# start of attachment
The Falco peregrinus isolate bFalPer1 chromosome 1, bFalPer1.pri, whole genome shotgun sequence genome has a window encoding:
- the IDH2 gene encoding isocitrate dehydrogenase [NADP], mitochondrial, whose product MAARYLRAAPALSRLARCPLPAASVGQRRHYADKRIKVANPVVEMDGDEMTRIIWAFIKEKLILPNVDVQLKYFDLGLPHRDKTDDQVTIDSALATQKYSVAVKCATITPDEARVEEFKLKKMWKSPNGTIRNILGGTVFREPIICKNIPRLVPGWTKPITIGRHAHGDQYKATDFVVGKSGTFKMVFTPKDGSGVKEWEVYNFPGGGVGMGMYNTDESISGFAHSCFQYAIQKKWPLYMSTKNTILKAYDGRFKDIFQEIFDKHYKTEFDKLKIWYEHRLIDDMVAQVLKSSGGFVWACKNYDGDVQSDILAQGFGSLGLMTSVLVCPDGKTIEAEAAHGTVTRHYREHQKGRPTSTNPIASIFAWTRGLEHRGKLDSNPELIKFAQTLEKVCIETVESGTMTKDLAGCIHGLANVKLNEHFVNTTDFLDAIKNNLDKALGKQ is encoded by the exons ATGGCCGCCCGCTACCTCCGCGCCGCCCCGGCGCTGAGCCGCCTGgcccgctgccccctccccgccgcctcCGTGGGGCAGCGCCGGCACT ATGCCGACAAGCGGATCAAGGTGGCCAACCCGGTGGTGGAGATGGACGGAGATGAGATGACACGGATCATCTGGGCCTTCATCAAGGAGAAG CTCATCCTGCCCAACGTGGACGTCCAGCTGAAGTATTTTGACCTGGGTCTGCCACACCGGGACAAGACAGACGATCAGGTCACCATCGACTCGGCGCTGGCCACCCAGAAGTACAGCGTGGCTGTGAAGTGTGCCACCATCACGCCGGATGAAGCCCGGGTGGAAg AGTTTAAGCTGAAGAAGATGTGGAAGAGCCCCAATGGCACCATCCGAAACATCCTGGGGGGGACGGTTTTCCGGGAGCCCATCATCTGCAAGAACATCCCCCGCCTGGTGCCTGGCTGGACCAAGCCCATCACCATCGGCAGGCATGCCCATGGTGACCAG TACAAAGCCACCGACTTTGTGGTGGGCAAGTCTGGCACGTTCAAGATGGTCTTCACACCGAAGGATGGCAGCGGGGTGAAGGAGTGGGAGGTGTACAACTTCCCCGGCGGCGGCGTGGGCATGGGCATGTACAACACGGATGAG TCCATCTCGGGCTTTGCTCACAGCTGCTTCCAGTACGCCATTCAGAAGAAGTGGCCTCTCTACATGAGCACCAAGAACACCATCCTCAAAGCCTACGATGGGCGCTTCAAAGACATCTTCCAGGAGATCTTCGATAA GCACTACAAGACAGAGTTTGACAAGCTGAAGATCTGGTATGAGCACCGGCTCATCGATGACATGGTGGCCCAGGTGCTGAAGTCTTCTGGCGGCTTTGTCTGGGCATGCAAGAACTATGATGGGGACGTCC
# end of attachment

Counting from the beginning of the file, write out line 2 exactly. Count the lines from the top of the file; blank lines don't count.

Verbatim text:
- the IDH2 gene encoding isocitrate dehydrogenase [NADP], mitochondrial, whose product MAARYLRAAPALSRLARCPLPAASVGQRRHYADKRIKVANPVVEMDGDEMTRIIWAFIKEKLILPNVDVQLKYFDLGLPHRDKTDDQVTIDSALATQKYSVAVKCATITPDEARVEEFKLKKMWKSPNGTIRNILGGTVFREPIICKNIPRLVPGWTKPITIGRHAHGDQYKATDFVVGKSGTFKMVFTPKDGSGVKEWEVYNFPGGGVGMGMYNTDESISGFAHSCFQYAIQKKWPLYMSTKNTILKAYDGRFKDIFQEIFDKHYKTEFDKLKIWYEHRLIDDMVAQVLKSSGGFVWACKNYDGDVQSDILAQGFGSLGLMTSVLVCPDGKTIEAEAAHGTVTRHYREHQKGRPTSTNPIASIFAWTRGLEHRGKLDSNPELIKFAQTLEKVCIETVESGTMTKDLAGCIHGLANVKLNEHFVNTTDFLDAIKNNLDKALGKQ is encoded by the exons ATGGCCGCCCGCTACCTCCGCGCCGCCCCGGCGCTGAGCCGCCTGgcccgctgccccctccccgccgcctcCGTGGGGCAGCGCCGGCACT ATGCCGACAAGCGGATCAAGGTGGCCAACCCGGTGGTGGAGATGGACGGAGATGAGATGACACGGATCATCTGGGCCTTCATCAAGGAGAAG CTCATCCTGCCCAACGTGGACGTCCAGCTGAAGTATTTTGACCTGGGTCTGCCACACCGGGACAAGACAGACGATCAGGTCACCATCGACTCGGCGCTGGCCACCCAGAAGTACAGCGTGGCTGTGAAGTGTGCCACCATCACGCCGGATGAAGCCCGGGTGGAAg AGTTTAAGCTGAAGAAGATGTGGAAGAGCCCCAATGGCACCATCCGAAACATCCTGGGGGGGACGGTTTTCCGGGAGCCCATCATCTGCAAGAACATCCCCCGCCTGGTGCCTGGCTGGACCAAGCCCATCACCATCGGCAGGCATGCCCATGGTGACCAG TACAAAGCCACCGACTTTGTGGTGGGCAAGTCTGGCACGTTCAAGATGGTCTTCACACCGAAGGATGGCAGCGGGGTGAAGGAGTGGGAGGTGTACAACTTCCCCGGCGGCGGCGTGGGCATGGGCATGTACAACACGGATGAG TCCATCTCGGGCTTTGCTCACAGCTGCTTCCAGTACGCCATTCAGAAGAAGTGGCCTCTCTACATGAGCACCAAGAACACCATCCTCAAAGCCTACGATGGGCGCTTCAAAGACATCTTCCAGGAGATCTTCGATAA GCACTACAAGACAGAGTTTGACAAGCTGAAGATCTGGTATGAGCACCGGCTCATCGATGACATGGTGGCCCAGGTGCTGAAGTCTTCTGGCGGCTTTGTCTGGGCATGCAAGAACTATGATGGGGACGTCC